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THE INSIDE TRACK | MORNING BRIEFING

Managers Must Always Look for the Union Label

March 24, 2001|SHAV GLICK

John McGraw, the legendary manager of the New York Giants many decades ago, once fined a player for hitting a home run because he had missed--or ignored--the bunt sign.

Bob Ryan of the Boston Globe says that if something like that happened today, "The next thing Mr. McGraw would hear would be a team employee saying, 'A Mr. Fehr is on the line.' "

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Trivia time: Who holds the NCAA basketball tournament single-game scoring record?

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Payback time: The University of Missouri, whose teams are known as the Tigers, is joining with Exxon and the National Fish and Wildlife Foundation to raise money for the Save the Tiger Fund, to preserve wild tigers.

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In the forest: Stanford's towering twin trees, Jason and Jarron Collins, impressed St. Joseph's Coach Phil Martelli in their NCAA meeting, but he wasn't so enthralled with Stanford's Tree--the goofiest mascot in the NCAA field.

"They have a tree," he told Andrew Bagnato of the Chicago Tribune. "What do you put down for activities: 'I was a tree.' How do you put that on a resume?"

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Thinking man: Mike Hampton, newly acquired left-hander of the Colorado Rockies, isn't bothered by all the talk about Denver's Coors Field being tough on pitchers.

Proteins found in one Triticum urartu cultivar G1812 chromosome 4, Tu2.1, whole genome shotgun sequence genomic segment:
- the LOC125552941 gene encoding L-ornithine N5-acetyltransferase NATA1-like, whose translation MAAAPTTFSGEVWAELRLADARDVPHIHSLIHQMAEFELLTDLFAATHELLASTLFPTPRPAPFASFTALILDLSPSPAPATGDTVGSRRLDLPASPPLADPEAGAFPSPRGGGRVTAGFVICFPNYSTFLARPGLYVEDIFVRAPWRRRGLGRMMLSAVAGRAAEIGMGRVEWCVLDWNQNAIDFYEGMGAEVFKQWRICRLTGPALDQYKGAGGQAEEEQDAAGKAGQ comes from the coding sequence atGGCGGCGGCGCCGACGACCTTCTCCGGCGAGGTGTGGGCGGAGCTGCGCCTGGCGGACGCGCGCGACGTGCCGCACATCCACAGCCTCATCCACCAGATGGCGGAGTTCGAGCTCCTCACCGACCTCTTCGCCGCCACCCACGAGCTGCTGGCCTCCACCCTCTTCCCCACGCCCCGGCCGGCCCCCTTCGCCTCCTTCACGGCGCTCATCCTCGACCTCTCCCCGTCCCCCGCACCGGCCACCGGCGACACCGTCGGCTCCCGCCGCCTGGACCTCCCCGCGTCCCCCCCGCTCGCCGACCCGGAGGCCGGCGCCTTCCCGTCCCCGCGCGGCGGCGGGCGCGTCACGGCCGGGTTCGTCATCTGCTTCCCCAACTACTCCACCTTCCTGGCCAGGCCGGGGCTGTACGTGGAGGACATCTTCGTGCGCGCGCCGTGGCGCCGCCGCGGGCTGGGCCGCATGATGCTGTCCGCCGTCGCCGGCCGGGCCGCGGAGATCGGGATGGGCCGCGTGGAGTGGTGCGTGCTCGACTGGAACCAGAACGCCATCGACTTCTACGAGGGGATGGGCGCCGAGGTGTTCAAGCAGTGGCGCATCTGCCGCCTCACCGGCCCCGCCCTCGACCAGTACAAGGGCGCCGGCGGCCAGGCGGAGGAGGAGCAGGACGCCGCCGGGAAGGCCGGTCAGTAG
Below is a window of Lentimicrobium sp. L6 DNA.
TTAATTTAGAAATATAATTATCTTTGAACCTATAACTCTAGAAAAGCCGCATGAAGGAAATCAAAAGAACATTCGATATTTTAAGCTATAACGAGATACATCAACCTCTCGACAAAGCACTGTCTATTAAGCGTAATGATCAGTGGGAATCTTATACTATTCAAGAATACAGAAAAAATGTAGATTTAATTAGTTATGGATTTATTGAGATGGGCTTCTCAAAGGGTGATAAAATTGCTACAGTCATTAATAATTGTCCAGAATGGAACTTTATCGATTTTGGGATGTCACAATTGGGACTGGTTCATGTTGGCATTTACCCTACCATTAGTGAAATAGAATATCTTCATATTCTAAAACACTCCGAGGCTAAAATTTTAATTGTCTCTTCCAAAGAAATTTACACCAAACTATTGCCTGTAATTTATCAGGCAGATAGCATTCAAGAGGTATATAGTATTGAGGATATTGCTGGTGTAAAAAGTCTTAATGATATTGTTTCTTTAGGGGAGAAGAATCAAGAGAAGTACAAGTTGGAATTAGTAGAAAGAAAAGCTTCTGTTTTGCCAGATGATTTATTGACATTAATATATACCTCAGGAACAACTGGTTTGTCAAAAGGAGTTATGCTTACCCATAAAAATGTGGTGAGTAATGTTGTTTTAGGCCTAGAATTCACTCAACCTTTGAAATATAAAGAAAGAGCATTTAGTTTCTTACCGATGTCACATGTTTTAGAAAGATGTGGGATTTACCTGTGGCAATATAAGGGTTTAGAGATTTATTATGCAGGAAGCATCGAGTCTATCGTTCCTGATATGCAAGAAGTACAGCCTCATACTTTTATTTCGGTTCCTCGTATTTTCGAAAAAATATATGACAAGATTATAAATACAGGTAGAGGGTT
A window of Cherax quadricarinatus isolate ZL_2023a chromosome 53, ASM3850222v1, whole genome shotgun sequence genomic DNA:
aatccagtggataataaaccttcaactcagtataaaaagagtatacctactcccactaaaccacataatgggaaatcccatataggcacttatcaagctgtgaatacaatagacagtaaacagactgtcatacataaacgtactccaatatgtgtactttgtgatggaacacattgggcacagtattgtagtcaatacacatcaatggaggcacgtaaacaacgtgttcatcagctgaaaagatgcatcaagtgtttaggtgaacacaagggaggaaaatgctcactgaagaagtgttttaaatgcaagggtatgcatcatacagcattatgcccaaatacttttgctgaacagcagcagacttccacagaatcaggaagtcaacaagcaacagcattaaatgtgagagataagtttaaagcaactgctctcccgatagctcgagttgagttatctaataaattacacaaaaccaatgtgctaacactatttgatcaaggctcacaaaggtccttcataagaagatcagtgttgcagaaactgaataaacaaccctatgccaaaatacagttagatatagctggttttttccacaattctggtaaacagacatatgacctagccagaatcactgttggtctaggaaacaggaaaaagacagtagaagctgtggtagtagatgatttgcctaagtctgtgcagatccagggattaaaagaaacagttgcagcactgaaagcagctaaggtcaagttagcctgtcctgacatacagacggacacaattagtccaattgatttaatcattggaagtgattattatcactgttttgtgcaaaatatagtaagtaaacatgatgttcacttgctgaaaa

"The park is the same for both teams," Hampton said. "As long as you pitch better than the other guy, you're going to win."

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Senior citizen: Ten-time National Hot Rod Assn. funny car champion John Force is close to 52.

"I'm so excited about the NHRA's future, I wish I were younger," Force said. "I would trade Ron Capps all of my trophies for his age, just to be able to start over."

Capps is 35.

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Provincialism: The Sporting News' sportsman-of-the-year awards for 2000 went to the St. Louis Rams' Marshall Faulk and Kurt Warner for their part in winning the Super Bowl in January 2000. Passed over, among others, was Tiger Woods.

Last year, six of the publication's covers featured athletes from the Cardinals, Rams and Blues. The Sporting News also named St. Louis "America's best sports city."

By the way, The Sporting News is published in St. Louis.

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Smart fellow: Former NBA player Rick Mahorn has a "Mother" tattoo and his children's names tattooed on his biceps, but nowhere is his wife's name.

Mahorn's logic: "You may get remarried, but you always have your mother and children."

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But did he hug him? Brent Abernathy, the probable starting second baseman for the Tampa Bay Devil Rays, apparently didn't make much of an impression on Tom Lasorda when the former Dodger manager was managing the Olympic gold-medal-winning baseball team.

"He kept calling me Trent," Abernathy told the Tampa Tribune. "I would get a hit and he would say, 'Good job, Trent.' Finally, I told him, 'Tommy, my name is Brent.' "

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Trivia answer: Notre Dame's Austin Carr scored 61 points against Ohio University in a first-round game in 1970.

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And finally: Eddie Mathews, who went from Santa Barbara High to become a Hall of Fame third baseman, accomplished a lot during his 17 years in the major leagues but he was proudest of a record he set with Henry Aaron for most home runs in a career by teammates. Their 863 surpassed the Yankees' Babe Ruth-Lou Gehrig combo.

"I'm not a crusader about race or creed," Mathews said, "but I think the fact Hank is black and I'm white, and we set the record together, that was kind of special."

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